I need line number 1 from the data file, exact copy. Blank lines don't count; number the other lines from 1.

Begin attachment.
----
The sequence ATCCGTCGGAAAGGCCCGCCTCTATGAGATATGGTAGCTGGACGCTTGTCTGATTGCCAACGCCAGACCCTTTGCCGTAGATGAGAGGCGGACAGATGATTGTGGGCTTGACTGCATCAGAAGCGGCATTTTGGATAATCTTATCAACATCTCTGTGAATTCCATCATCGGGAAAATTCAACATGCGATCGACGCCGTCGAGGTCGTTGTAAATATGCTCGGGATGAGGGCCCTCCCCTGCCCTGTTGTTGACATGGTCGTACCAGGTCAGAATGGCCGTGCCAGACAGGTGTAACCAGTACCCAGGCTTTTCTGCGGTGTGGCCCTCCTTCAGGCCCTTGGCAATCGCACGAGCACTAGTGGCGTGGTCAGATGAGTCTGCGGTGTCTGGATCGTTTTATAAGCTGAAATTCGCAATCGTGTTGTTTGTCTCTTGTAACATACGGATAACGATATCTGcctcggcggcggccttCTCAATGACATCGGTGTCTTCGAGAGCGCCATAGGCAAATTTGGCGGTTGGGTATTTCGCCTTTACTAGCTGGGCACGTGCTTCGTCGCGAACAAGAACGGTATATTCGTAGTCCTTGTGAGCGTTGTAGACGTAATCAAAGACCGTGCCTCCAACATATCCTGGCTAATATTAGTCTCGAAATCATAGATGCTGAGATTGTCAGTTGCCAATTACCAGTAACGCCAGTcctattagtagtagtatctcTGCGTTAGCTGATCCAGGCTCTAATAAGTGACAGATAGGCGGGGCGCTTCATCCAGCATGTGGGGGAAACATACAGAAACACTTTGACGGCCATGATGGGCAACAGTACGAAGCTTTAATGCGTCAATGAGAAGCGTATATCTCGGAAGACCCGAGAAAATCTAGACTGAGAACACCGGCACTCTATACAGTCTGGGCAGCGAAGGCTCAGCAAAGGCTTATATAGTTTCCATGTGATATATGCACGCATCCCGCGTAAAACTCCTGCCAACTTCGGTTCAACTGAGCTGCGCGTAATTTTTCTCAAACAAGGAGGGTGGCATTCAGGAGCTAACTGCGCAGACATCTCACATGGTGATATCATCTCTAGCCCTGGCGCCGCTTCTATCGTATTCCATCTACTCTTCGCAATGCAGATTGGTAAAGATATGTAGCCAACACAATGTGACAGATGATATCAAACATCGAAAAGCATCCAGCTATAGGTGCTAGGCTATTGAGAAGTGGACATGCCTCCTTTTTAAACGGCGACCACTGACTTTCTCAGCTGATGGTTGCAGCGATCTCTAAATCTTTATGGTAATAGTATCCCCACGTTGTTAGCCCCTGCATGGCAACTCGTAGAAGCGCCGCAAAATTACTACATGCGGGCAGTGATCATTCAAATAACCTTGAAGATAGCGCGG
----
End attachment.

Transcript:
The sequence ATCCGTCGGAAAGGCCCGCCTCTATGAGATATGGTAGCTGGACGCTTGTCTGATTGCCAACGCCAGACCCTTTGCCGTAGATGAGAGGCGGACAGATGATTGTGGGCTTGACTGCATCAGAAGCGGCATTTTGGATAATCTTATCAACATCTCTGTGAATTCCATCATCGGGAAAATTCAACATGCGATCGACGCCGTCGAGGTCGTTGTAAATATGCTCGGGATGAGGGCCCTCCCCTGCCCTGTTGTTGACATGGTCGTACCAGGTCAGAATGGCCGTGCCAGACAGGTGTAACCAGTACCCAGGCTTTTCTGCGGTGTGGCCCTCCTTCAGGCCCTTGGCAATCGCACGAGCACTAGTGGCGTGGTCAGATGAGTCTGCGGTGTCTGGATCGTTTTATAAGCTGAAATTCGCAATCGTGTTGTTTGTCTCTTGTAACATACGGATAACGATATCTGcctcggcggcggccttCTCAATGACATCGGTGTCTTCGAGAGCGCCATAGGCAAATTTGGCGGTTGGGTATTTCGCCTTTACTAGCTGGGCACGTGCTTCGTCGCGAACAAGAACGGTATATTCGTAGTCCTTGTGAGCGTTGTAGACGTAATCAAAGACCGTGCCTCCAACATATCCTGGCTAATATTAGTCTCGAAATCATAGATGCTGAGATTGTCAGTTGCCAATTACCAGTAACGCCAGTcctattagtagtagtatctcTGCGTTAGCTGATCCAGGCTCTAATAAGTGACAGATAGGCGGGGCGCTTCATCCAGCATGTGGGGGAAACATACAGAAACACTTTGACGGCCATGATGGGCAACAGTACGAAGCTTTAATGCGTCAATGAGAAGCGTATATCTCGGAAGACCCGAGAAAATCTAGACTGAGAACACCGGCACTCTATACAGTCTGGGCAGCGAAGGCTCAGCAAAGGCTTATATAGTTTCCATGTGATATATGCACGCATCCCGCGTAAAACTCCTGCCAACTTCGGTTCAACTGAGCTGCGCGTAATTTTTCTCAAACAAGGAGGGTGGCATTCAGGAGCTAACTGCGCAGACATCTCACATGGTGATATCATCTCTAGCCCTGGCGCCGCTTCTATCGTATTCCATCTACTCTTCGCAATGCAGATTGGTAAAGATATGTAGCCAACACAATGTGACAGATGATATCAAACATCGAAAAGCATCCAGCTATAGGTGCTAGGCTATTGAGAAGTGGACATGCCTCCTTTTTAAACGGCGACCACTGACTTTCTCAGCTGATGGTTGCAGCGATCTCTAAATCTTTATGGTAATAGTATCCCCACGTTGTTAGCCCCTGCATGGCAACTCGTAGAAGCGCCGCAAAATTACTACATGCGGGCAGTGATCATTCAAATAACCTTGAAGATAGCGCGG